Kady and her aunt have, it seems, always lived a nomadic life. They are fleeing some unknown, dark force, which her aunt will never name, because ‘words have power.’ When Kady is awakened one night by some force destroying their home, her aunt uses magic power to spirit her away to safety, while she battles the dark mage, Zyam. Alone, and seeking to rescue her aunt from the dark mage’s clutches, Kady learns from the dwarf mage, Pylum, that she, too, has magic powers, but they have yet to fully awaken.
Prophecy of Light – Trapped by R. J. Crayton is the opening salvo in a three-part series that introduces Kady as her powers begin to manifest themselves. This story is short, but powerful, and does a masterful job of setting out the characters, their histories, and the obstacles they must overcome in order to prevail. The author has built a credible world, and peopled it with characters the reader will have no trouble relating to—either to cheer on, or to jeer at.
I give this book four stars.
Enchant by Demelza Carlton is a retelling of the story ‘Beauty and the Beast,’ and it’s definitely not for children.
When the wicked king, Thorn, forces the enchantress, Zuleika, to cast a terrible spell, and then imprisons her in his castle, she flees to wander the world and provide magical help to those in need. In her wanderings she comes upon an island, whose ruler, Prince Vardan, has been cursed to be seen as a beast. Repulsed at first, Zuleika soon finds herself warming to the man who, under the beastly exterior, is really a kind person. She’s determined to undo the curse upon him, but even her power is taxed to the limits—especially when she learns that it was Thorn’s curse that turned his brother, Vardan, into a beast.
This story follows the general theme of the original ‘Beauty and the Beast,’ in that the beautiful woman finds herself drawn to the Beast because of his kindness which enables her to see past his horrific exterior appearance. The machinations and action from that point on, though, are completely different, and makes for entertaining reading. Carlton is a competent story-teller, whose work is worthy of note.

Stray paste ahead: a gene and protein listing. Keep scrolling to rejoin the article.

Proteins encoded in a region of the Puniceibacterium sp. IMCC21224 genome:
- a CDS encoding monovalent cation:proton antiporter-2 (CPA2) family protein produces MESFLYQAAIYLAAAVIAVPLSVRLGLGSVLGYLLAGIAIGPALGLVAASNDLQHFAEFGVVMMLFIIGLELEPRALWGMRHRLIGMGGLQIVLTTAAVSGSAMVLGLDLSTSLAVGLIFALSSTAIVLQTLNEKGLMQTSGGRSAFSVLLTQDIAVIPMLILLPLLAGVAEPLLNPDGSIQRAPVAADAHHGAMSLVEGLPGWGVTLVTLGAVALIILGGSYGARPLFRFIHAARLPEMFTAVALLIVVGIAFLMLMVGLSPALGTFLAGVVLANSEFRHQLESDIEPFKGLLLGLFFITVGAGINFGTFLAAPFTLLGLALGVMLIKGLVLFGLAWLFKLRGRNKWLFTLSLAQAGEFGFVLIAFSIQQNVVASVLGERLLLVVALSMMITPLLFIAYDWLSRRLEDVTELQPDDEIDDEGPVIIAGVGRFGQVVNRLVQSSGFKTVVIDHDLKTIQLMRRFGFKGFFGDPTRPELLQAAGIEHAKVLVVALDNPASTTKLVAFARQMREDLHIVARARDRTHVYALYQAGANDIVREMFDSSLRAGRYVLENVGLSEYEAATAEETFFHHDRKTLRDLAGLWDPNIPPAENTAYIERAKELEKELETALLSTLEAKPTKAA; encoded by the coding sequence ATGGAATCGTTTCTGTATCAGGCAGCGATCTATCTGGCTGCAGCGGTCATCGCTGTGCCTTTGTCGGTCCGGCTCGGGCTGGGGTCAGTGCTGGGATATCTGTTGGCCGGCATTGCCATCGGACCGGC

I give her four stars for this one.
The hunter, Oborren, and his not-so-merry band of eccentric allies are enroute to Helltowne, on a mission of revenge. Not only must they face the town’s hellish (pun intended) supernatural threats, but they must contend with the philosophy of its red dwarf masters and their leader, Commissar General Noel. The philosophy of Equalitarianism is a threat to the human race and all the other beings, but an even bigger threat is their inability to get along with each other.
Red Noon at Helltowne by Dan Oberchuk is a book that defies genre classification. It has elements of fantasy and magic, science run amok, blood-curdling and blood-letting action, and as much humor as you can stomach. As you follow this band of misfits on their quest, it’s hard to know who to root for. Sure, Noel is a bully who is trying to install a Soviet-style rule over all, and destroy the human race in the process, but our ‘heroes’ have many stains on their escutcheons as well. Nevertheless, you’ll find yourself rooting for them—after all, genocide’s a bummer.
This was an entertaining bit of escapist reading that had me chuckling as often as cringing.
I give this rib-tickler five stars.
Mired in a 9 to 5 job, short, and a bit too curvy, Isabel’s only outlet involves visiting a local drinking establishment looking for a late-night hook-up. One night, she hits the trifecta, hooking up with two gorgeous men (one after the other). The next morning, though, she wakes up feeling strange, and looking even stranger—she has turned into a gorgeous woman, one that no man can resist.